Blunt, moody piano chords accompany the unsympathetic opening line: “Just stop your crying, it’s a sign of the times/Welcome to the final show, hope you’re wearing your best clothes”. Is this a somewhat arduous attempt to be taken seriously? To move as far in the opposite direction of You Don’t Know You’re Beautiful as possible? Whatever the motive, Sign of the Times is surely the music equivalent of the ice bucket challenge for the fluffier 1D fans out there.

If we follow his lead and put Styles’ musical past firmly behind us, there’s a good chance we’ll get swept up in the majesty of this song once the post-rock electric guitar catapults the chorus into the stratosphere. We could note the falsetto that is so clearly of the same mould that spat out Zayn Malik’s Pillow Talk and the horrifyingly ubiquitous I Don’t Wanna Live Forever. We could even cheer up a little by the third refrain: “Just stop your crying, have the time of your life”.

Eventually, though, you’ll start wondering who this song really sounds like – because while it may be revolutionary for Harry, it’s a drop in the pop ocean creatively. Dredge up vague references to power ballads and rock bands and finally you may settle, as I did, for the thought that it sounds rather like a Michael Buble/noughties-U2 collab. Then again, that is something I’d pay to hear. 2.5/5 STARS

 

 

On Lorde’s “Green Light” and its brave ugliness.

The first time I listened to Lorde’s Green Light, I wasn’t sure if she’d got away with it.

Growling right at the lowest end of her register, battling with an almost disastrous chord change in the chorus, the Kiwi kid of Royals acclaim had me crying “What the hell are you doing?!” sooner than she had me singing along.

No surprises that Jack Antonoff was involved – the sparse, pop-savvy verse will conjure references to Taylor Swift’s 1989 with little effort. And, like 1989, the experimentation ultimately paid off.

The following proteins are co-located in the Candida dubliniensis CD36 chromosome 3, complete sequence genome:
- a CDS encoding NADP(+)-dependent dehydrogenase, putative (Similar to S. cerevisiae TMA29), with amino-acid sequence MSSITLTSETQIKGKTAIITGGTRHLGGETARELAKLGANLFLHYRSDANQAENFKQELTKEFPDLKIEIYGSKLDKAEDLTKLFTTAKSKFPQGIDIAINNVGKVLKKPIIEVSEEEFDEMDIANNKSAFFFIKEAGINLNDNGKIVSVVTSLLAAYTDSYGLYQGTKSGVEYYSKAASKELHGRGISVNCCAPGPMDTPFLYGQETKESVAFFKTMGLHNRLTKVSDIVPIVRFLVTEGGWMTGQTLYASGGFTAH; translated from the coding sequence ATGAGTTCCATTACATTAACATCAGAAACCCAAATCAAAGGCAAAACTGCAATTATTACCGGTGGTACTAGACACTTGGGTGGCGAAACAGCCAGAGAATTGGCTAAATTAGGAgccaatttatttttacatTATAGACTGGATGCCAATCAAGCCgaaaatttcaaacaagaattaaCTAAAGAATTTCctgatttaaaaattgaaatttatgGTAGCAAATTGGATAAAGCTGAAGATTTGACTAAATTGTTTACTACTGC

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Because by some devilry, that chorus works. While the initial shock might have cooled our enthusiasm for a second, Lorde brings it all flooding back with a dance refrain that will be flailed to on many a drunken night – and let’s be honest, some sober ones too.

I may have been bamboozled for a moment or two, but those seconds of shock and uncertainty were some of the most exciting of my day (I know, I live a wild life). Who dares to let these rough edges show, on radio of all places? Who dares to create something so uncomfortable, in the name of art? Not many artists who get airplay, that’s who.

And this, time and again, is why Lorde stands out. Because she refuses to shy away from a little ugliness, that little ugliness that is an inescapable and very real part of life, and which gives her art all the more credibility and daring.

On Repeat Lately #4

Sia – Move Your Body

This always seems to come on when I’m driving and cannot do my dance moves justice (or injustice? The judgement is perhaps not mine to make). But on the upside, red lights are now a beacon of freedom for my ready-to-flail limbs.

Helen Shanahan – I Only Hide

This slow-burning piece of country folk is the kind of song I had to listen to five times in a row. Its steady groove and haunting vocals wrestle with the anxiety of performance in the spotlight…a place Shanahan is going to have to get comfortable with if she keeps creating stunners like this one.

David Bowie – Life On Mars?

What do you do when writing about a Bowie tribute show? Listen to Bowie of course. And lust after this eye makeup job.

The Mis-Made – Blood Money

Joan Jett’s legacy is alive in these Sydney rockers, who I also happened to be writing about this month. Headbanging while writing is a skill, people.

Jack Johnson – Better Together

Summer has called for a lot of chill music, and when it has called, Jack Johnson has answered. An oldie but a goodie.

Single review: Ed Sheeran’s ‘Shape Of You’ & ‘Castle On The Hill’

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Is it just me? Am I just an old humbug? Or are Ed Sheeran’s two new singles really nothing special?

There. I said it. I am underwhelmed.

It’s not that Shape Of You isn’t sensual, poetic and catchy – it is. It’s not that Castle On The Hill isn’t a tender, uplifting piece of pop – it is. And it’s not as though either of those singles could do anything other than hit the apex of the charts in a heartbeat – they did.

But after two years of the incessently ubiquitous hits of X, surely it wasn’t too much to hope for something…fresh? Sheeran has always been a passing interest of mine, an artist to play when I need a sentimental or angst-ridden singalong. He owes me no particularly great debt of fandom, and yet I feel cheated.